22/10/2014 Blog

Latest Report on Iran Examines Economic, Social and Cultural Rights in Addition to Civil and Political Rights

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Next week, I will officially present to the 69th session of the United Nations General Assembly my seventh official report on the situation of human rights in the Islamic Republic of Iran. My new report details developments since the release of my last report in March 2014. You will be able to watch my presentation to the UNGA on Tuesday, here on my website.

Among my findings:

  • Between July 2013 and June 2014, at least 852 individuals were reportedly executed, representing an alarming increase in the number of executions, even in relation to the already-high rates of previous years. The figure includes many individuals executed for crimes not meeting international standards of “most serious,” including sodomy and political and cultural expression or activism.
  • 66 per cent of Iranian women have reportedly experienced domestic violence, and Iran lacks a sufficient legislative framework to combat such offenses.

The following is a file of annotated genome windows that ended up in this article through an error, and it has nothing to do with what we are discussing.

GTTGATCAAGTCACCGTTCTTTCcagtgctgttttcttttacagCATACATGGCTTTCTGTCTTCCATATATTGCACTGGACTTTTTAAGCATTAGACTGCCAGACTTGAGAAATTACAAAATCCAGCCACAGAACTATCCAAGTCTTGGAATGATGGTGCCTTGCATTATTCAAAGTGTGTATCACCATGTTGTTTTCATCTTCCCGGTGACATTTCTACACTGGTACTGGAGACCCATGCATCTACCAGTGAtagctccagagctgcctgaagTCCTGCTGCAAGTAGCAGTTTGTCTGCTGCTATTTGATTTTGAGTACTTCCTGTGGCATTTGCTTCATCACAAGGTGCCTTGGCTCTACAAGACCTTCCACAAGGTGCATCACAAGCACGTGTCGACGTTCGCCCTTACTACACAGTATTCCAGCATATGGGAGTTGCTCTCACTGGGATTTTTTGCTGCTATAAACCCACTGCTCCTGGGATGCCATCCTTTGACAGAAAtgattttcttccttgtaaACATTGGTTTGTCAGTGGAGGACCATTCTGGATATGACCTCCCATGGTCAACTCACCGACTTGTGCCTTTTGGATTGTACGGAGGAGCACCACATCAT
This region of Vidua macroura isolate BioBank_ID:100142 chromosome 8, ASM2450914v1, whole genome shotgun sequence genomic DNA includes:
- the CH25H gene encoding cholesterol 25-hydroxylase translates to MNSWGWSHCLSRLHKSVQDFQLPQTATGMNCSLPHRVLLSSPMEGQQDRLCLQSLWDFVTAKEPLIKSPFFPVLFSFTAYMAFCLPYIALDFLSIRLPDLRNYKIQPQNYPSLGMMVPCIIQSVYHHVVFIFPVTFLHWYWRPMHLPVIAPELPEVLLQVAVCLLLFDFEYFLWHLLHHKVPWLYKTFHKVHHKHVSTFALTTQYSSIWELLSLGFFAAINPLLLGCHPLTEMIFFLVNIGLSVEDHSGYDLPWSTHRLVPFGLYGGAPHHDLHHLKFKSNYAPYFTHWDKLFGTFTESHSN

• As at June 2014, at least 300 minority religious practitioners were reportedly imprisoned, including three active members of the Yarsan faith, in addition to Sunnis Christians, Bahai’is, Sufis, and members of newer spiritual movements.
  • The percentage of female students entering university has decreased from 62 per cent in 2007-2008 to just 48.2 per cent in 2012-2013, following the institution in 2012 of gender-rationing policies.

During its first review of its human rights record by the United Nations Human Rights Council in 2010, Iran accepted 13 recommendations regarding freedom of opinion and expression. However, as my report details, at least 35 journalists are currently in detention in the country and reports continue to allege the harassment, interrogation, surveillance of many others, including several who were arrested or sentenced over the past few months.

At this time, laws, policies and institutional practices in Iran continue to undermine the conditions needed for the realization of the fundamental rights guaranteed by international and national law. I believe that Iran possesses the basic tools necessary to address a wide range of recurrent human rights concerns raised by the international community and I encourage the Iranian government to take necessary measures to address the issues outlined in my report. In accordance with my UN mandate, while I continue to document human rights violations, I remain ready to work with Iranian authorities to improve the human rights situation.